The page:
Proud Parents in Utah
Even after 10 years with Ruth, Kim tells the Salt Lake Tribune, “There’s just not an acknowledgement that we’re a family“.
Growing up, they heard the gay jokes. They thought gay people got diseases or would go to hell. Kim recalls hearing homphobic slurs in seventh grade. And a church leader told Ruth, if she wanted to be happy, she should get a husband.
When Kim and Ruth visited a gym, they weren’t allowed to buy a family pass. People assume they are sisters. And when they hold hands walking down the street, strangers stare in disapproval.
In December 1997, the couple had a commitment ceremony in Salt Lake City and relocated to Minnesota. A year later, they moved to Massachusetts to attend graduate school. That’s when they decided to have a child though a sperm donor. Ruth carried their first born. And under Massachusetts state adoption law, Kim and Ruth’s names are on Riley’s birth certificate. A few years later, Ruth carried another son, Casey, when the couple returned to Utah. But because of state law, Kim is not legally considered Casey’s parent.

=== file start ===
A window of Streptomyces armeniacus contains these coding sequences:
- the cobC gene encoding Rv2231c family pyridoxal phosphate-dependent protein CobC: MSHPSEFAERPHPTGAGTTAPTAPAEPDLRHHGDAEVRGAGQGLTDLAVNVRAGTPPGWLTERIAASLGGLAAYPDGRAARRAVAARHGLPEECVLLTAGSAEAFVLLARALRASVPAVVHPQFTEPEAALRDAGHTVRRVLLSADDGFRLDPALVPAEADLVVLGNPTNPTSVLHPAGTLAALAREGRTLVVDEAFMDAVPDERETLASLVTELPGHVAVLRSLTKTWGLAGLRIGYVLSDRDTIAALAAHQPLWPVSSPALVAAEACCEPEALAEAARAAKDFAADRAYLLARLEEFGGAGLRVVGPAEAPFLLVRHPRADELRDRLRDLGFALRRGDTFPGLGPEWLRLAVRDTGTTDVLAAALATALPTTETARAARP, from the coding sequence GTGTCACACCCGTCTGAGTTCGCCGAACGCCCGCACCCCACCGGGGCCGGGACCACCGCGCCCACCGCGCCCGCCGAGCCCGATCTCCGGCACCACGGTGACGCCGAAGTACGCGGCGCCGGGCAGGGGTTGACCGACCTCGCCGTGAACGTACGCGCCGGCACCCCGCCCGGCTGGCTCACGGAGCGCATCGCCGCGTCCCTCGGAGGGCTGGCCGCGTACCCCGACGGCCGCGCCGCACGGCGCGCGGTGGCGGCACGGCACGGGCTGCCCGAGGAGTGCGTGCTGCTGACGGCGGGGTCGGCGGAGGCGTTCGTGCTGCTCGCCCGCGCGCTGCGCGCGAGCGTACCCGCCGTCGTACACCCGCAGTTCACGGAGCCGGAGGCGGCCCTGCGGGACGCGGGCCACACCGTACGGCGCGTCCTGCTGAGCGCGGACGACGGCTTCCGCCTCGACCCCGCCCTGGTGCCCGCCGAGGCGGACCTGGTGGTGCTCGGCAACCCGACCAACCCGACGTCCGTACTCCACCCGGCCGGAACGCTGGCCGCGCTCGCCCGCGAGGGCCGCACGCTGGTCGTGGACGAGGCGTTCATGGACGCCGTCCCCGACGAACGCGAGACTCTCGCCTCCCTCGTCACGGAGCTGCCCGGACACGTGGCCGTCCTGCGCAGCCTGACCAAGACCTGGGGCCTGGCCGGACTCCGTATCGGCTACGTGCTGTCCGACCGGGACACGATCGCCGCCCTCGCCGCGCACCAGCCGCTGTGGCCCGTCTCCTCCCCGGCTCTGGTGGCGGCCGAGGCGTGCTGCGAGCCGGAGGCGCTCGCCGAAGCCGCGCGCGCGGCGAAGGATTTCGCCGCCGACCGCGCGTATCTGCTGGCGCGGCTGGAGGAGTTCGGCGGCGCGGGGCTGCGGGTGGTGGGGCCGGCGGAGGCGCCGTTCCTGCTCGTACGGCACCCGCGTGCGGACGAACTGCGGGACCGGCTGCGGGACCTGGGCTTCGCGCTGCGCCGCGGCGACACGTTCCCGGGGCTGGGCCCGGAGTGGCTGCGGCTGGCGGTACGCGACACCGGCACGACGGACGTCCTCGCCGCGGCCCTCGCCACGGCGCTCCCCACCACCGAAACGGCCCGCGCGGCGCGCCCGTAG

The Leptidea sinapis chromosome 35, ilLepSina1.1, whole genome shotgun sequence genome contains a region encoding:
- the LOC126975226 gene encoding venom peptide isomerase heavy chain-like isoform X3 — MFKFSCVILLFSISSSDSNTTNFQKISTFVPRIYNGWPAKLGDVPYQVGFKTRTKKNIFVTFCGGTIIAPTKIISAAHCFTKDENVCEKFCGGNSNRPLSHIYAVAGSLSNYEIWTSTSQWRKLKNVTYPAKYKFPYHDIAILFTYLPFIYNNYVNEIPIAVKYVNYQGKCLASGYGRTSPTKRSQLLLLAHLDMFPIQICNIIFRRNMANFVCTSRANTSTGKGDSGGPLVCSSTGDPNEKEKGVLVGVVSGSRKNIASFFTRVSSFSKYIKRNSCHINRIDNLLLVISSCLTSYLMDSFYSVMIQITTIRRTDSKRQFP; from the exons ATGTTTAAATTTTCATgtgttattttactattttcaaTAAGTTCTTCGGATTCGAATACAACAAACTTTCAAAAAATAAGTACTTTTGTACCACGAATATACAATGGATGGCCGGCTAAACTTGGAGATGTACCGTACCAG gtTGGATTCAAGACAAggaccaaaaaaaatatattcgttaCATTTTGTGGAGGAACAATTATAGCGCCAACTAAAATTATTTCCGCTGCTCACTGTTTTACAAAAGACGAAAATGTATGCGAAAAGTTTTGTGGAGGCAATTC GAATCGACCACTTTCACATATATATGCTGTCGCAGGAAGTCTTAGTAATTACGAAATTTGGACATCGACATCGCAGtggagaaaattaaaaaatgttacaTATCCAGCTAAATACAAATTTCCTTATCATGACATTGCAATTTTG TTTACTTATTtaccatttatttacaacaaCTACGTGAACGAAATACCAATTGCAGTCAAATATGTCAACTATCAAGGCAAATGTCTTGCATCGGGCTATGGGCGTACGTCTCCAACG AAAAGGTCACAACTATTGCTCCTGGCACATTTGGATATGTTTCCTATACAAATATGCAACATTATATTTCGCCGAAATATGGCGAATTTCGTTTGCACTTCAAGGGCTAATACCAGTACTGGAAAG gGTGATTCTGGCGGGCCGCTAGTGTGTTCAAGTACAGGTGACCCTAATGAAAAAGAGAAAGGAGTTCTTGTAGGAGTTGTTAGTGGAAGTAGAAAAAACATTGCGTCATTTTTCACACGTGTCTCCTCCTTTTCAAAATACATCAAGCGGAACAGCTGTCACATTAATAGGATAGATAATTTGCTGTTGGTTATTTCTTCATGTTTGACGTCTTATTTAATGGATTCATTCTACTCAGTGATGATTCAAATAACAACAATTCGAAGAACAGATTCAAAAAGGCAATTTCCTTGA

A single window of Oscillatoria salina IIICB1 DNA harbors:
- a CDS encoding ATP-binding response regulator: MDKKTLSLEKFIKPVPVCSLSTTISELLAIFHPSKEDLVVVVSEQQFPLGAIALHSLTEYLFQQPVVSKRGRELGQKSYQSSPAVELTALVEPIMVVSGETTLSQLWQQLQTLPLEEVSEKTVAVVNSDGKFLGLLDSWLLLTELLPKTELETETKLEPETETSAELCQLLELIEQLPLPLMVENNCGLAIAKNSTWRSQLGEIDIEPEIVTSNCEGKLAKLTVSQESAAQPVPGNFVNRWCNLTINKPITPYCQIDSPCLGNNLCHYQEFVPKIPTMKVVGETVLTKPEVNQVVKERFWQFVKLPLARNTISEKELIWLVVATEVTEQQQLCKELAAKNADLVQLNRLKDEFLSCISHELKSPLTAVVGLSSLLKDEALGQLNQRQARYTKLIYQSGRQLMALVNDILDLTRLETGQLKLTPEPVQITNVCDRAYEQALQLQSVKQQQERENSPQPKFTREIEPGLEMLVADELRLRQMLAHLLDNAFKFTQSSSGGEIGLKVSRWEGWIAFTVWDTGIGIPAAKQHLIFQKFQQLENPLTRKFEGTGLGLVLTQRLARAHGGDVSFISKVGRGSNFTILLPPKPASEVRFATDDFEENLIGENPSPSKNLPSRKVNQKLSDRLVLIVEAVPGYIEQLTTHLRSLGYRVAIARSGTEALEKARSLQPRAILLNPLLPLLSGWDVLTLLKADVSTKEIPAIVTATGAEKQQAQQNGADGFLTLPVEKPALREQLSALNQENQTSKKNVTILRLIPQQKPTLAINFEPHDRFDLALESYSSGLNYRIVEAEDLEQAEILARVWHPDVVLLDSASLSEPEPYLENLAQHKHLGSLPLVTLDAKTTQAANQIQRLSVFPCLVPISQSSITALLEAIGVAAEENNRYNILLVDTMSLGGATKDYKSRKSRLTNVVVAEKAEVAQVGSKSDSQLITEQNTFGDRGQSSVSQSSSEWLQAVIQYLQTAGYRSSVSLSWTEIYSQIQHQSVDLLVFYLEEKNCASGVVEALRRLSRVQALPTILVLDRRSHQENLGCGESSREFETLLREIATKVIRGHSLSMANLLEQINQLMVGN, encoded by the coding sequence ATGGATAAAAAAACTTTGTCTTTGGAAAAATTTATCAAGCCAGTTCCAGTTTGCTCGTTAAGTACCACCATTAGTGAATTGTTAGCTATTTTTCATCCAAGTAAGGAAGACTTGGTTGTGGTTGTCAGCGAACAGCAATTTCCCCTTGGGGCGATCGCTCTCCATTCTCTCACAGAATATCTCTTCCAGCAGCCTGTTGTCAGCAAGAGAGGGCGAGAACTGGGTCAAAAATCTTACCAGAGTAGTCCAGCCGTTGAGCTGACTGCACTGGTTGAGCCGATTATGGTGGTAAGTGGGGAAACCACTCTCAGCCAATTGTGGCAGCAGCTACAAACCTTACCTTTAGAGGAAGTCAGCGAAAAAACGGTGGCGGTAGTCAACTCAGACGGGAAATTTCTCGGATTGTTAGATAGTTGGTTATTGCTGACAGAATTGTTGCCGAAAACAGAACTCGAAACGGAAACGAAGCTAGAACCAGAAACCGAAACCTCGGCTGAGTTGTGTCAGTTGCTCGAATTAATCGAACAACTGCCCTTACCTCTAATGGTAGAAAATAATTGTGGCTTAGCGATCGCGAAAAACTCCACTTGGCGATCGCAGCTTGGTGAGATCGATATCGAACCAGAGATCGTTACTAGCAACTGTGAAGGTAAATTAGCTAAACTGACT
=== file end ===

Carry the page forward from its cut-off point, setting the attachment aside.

“The biological thing doesn’t matter – these are my boys,” says Kim, a doctorate student.
It doesn’t seem to matter to Riley that he has two mommies. He calls one “Mommy Ruth” and the other “Mama.”